Minnesotans living near crop fields sprayed with pesticides are getting sick.
Children at Pine Point School are particularly vulnerable, as they now attend during the summer months when spraying is heaviest. Part of the White Earth Indian reservation, it sits next to an RDO farm that supplies McDonald’s with potatoes for fries.
MN residents are using drift-catchers to show that pesticides are reaching their yards, their houses and their schools. Most often detected are chlorothalonil, a potato fungicide, and chlorpyrifos, a WMD nerve agent banned for use in residential areas and schools in 1999.
Dubbed the “Lord of the Fries,“ Ron Offutt is the largest producer and supplier of potatoes to McDonald’s and has so far refused to work with the community to lessen the use of pesticides or even notify residents before spraying.
Said one resident, "Customers should know” that "Mickey D's fries come at a price." Tell McDonald’s to use organic potatoes and stop supporting cancer-causing pesticides.
We, the undersigned, believe it will benefit many, including McDonald’s, if the company switches to organic potatoes for its fries and hash browns.
McDonald’s enjoyed a higher than expected third quarter profit last year, and it can afford to buy organically grown potatoes, which, when purchased in bulk are not that much more expensive than conventional potatoes.
Furthermore Michael Yoshikami, founder and CEO of YCMNET Advisors, told Reuters that one reason for the company’s success is its willingness to listen to its customers. He said the company delivered on demands for things like healthier kids’ meals and premium hamburgers and is “now reaping the benefits.”
With McDonald’s behind the effort, certainly farmers will be able to profitably grow potatoes without using dangerous pesticides like the ones the MN communities collected in their drift-catchers - chlorothalonil and chlorpyrifos.
Ron Endelman with The Delicious Truth says McDonald’s has put out a PR video making it appear that growing the potatoes it uses is all about rich soil, enough water and the farmer’s experience, failing to talk about the serious health effects of the pesticides used.
According to the Wedge it’s exactly expansion of fast food establishments like McDonald’s that is fueling the monoculture farming methods of growing potatoes, vs. the more natural and less pesticide-intensive approach.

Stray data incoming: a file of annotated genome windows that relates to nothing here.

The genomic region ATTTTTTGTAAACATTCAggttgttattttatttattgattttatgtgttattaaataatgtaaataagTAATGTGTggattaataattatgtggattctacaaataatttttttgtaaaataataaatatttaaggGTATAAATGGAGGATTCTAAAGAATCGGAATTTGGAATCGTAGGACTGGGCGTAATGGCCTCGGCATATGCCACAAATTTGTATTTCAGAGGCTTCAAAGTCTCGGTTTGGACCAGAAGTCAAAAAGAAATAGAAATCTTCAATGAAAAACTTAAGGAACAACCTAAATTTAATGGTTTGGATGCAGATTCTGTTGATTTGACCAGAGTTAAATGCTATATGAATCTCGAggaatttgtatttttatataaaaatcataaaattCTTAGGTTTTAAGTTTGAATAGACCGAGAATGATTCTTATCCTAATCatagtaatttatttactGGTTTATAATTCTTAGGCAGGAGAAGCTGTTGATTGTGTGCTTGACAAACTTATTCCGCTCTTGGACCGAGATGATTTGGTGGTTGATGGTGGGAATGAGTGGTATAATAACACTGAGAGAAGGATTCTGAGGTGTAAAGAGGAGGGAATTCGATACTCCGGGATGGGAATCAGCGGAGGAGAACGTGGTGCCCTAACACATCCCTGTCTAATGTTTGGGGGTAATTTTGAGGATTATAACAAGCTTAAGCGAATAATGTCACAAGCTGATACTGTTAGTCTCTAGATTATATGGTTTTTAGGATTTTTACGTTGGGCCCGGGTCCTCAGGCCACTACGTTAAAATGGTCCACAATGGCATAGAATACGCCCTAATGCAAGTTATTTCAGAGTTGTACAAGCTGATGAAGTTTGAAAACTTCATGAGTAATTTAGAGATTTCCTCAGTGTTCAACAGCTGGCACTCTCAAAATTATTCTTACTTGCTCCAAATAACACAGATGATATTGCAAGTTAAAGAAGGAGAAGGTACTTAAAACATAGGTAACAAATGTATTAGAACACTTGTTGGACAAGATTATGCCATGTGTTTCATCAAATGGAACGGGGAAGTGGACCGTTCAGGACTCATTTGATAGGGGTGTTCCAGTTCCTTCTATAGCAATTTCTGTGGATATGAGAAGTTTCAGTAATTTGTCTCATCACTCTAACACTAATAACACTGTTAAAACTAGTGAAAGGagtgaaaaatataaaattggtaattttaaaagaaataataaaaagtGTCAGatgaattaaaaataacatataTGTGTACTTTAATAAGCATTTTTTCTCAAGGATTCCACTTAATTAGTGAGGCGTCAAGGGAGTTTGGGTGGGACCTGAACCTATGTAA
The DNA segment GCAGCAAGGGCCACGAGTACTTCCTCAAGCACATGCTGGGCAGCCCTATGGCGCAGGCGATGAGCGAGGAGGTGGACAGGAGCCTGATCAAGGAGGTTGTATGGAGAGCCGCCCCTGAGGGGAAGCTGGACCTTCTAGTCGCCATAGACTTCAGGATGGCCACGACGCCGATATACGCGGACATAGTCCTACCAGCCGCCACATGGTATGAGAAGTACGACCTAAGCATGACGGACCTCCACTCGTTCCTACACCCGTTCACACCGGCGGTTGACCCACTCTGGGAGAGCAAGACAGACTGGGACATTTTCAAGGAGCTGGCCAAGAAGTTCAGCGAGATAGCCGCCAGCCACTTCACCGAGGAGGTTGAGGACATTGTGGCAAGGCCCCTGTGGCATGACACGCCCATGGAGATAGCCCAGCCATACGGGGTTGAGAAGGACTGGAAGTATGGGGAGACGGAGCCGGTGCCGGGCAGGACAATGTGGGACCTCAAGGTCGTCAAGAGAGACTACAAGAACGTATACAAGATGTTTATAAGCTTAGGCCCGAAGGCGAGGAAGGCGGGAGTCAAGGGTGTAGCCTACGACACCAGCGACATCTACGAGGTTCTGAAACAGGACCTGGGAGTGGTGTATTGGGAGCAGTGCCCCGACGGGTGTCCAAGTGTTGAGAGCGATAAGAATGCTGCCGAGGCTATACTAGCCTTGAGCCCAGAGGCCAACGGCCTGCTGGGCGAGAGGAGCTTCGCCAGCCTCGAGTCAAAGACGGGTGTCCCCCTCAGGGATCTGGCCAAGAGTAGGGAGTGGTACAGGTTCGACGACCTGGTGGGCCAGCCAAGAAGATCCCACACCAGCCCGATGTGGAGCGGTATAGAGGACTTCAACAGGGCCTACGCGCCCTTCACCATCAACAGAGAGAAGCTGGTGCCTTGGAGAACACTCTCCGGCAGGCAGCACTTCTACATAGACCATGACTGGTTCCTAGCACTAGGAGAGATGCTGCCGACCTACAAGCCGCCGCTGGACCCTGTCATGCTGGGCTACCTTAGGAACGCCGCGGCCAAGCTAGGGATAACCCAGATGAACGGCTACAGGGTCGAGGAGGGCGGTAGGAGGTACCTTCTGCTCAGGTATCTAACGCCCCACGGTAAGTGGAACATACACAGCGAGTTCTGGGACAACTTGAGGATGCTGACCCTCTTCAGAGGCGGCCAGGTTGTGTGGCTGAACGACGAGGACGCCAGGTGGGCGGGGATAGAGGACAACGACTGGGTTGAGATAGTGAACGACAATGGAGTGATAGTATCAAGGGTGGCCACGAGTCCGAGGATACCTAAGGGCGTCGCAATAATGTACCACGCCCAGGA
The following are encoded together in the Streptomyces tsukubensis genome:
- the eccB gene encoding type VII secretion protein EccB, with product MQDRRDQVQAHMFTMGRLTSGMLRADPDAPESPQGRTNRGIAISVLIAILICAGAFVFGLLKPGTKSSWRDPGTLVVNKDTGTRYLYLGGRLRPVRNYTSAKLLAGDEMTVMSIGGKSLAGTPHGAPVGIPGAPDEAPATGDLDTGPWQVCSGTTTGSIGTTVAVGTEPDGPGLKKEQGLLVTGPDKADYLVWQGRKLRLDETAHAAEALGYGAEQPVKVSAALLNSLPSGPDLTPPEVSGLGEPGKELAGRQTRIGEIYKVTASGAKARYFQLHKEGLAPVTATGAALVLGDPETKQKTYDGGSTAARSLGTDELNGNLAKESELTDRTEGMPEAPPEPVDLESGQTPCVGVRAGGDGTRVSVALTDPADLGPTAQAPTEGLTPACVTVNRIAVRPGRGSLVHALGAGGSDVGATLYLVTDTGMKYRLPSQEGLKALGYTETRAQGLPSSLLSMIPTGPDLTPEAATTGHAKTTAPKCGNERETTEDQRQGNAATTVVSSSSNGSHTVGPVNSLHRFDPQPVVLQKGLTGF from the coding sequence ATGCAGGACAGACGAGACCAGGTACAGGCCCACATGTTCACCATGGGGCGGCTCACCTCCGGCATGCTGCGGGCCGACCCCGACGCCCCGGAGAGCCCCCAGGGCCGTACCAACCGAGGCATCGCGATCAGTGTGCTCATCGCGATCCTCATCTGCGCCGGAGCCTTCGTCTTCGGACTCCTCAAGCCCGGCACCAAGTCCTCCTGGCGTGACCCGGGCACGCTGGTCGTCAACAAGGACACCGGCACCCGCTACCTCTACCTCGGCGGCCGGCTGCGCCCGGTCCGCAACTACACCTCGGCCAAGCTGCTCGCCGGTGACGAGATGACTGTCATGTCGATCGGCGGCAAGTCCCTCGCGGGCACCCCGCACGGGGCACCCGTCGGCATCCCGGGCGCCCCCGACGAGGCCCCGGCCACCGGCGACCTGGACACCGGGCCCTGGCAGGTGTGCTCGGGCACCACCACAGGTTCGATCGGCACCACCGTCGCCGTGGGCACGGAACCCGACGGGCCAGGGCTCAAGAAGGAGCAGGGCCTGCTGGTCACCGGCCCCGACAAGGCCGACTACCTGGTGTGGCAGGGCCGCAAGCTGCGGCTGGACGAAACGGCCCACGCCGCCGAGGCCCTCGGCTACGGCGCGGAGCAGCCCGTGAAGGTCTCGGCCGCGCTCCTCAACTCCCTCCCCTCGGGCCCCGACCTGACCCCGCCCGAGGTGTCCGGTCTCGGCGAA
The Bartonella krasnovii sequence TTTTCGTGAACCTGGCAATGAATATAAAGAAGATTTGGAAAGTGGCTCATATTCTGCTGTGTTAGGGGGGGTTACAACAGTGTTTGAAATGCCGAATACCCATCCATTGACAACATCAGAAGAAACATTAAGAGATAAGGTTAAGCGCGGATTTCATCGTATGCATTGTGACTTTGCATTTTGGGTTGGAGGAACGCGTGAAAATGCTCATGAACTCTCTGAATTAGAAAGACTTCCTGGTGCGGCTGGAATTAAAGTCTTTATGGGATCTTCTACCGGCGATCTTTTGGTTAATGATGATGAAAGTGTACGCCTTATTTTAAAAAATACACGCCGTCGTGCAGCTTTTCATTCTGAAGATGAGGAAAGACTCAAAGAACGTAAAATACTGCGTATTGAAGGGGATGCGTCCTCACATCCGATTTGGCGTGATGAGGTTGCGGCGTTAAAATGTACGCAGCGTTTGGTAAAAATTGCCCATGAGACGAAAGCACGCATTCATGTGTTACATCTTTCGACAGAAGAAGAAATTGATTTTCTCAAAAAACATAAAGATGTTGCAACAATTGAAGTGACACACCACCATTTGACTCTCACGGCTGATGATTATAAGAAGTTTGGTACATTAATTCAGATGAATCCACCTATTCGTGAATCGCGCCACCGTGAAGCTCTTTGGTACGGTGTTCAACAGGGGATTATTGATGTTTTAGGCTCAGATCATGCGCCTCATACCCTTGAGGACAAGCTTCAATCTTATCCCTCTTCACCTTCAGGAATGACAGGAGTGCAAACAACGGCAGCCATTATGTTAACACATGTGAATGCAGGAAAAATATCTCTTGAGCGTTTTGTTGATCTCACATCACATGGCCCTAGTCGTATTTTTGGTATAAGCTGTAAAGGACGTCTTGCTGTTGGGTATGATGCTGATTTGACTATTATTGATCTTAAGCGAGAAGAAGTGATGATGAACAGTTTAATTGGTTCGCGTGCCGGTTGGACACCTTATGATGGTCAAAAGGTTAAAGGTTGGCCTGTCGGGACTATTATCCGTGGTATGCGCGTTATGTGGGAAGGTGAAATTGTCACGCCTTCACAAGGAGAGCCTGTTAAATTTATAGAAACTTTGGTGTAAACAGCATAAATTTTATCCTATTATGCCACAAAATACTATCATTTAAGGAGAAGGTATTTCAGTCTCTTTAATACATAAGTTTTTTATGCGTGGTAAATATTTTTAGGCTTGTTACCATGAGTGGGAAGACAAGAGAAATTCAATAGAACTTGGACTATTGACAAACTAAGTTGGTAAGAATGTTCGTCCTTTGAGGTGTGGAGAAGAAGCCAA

"These monocultures of potatoes encourage the development of resistant pests and viruses and increase the likelihood that one pest infestation will wipe out the entire crop," says Wedge.
In collaboration with the World Wildlife Fund, Wisconsin potato growers have shown that potatoes can be grown while still cutting the use of eleven high-risk pesticides, adds Wedge, which also details how potatoes can be grown organically in a way that is “more profitable than conventional due to the reduced cost for off-farm chemical inputs.”
Though some say this pesticide drift is not a big deal, for those who know the science, it’s not a surprise that many are experiencing ill effects. Clement Furlong at Washington University has for years done research that shows young children and growing fetuses don’t have the enzyme capability to detoxify organophosphate pesticides like chlorpyrifos, and these very toxic pesticides can cause brain damage and changes to the endocrine systems of young or developing children, at very very low exposure amounts - as low as one part per billion. Furthermore even adults in certain ethic groups are more deficient than others in the enzyme that is protective of certain pesticides.
Potatoes can be very beneficial to the diet, IF not contaminated with pesticides. The Wedge reports: Researcher Judith Wurtman of MIT says that potatoes raise the level of the neurotransmitter serotonin in the brain, decreasing the likelihood of depression, binge eating, and insomnia. Kathleen Des Maisons, a nutritionist and author of the book "Potatoes, not Prozac," claims potatoes protect against overeating and addictions such as alcoholism.
So McDonald’s is in position to make an important contribution to consumers’ diets at a reasonably low cost, if it stops canceling out the nutritional benefits by using potatoes produced with and containing toxic pesticides
Since McDonald’s is the main supporter of farming methods such as Offutt’s, it must be the one to start demanding potatoes that are grown without the cancer-causing and systemic pesticides, and the best way to do that is to go organic.
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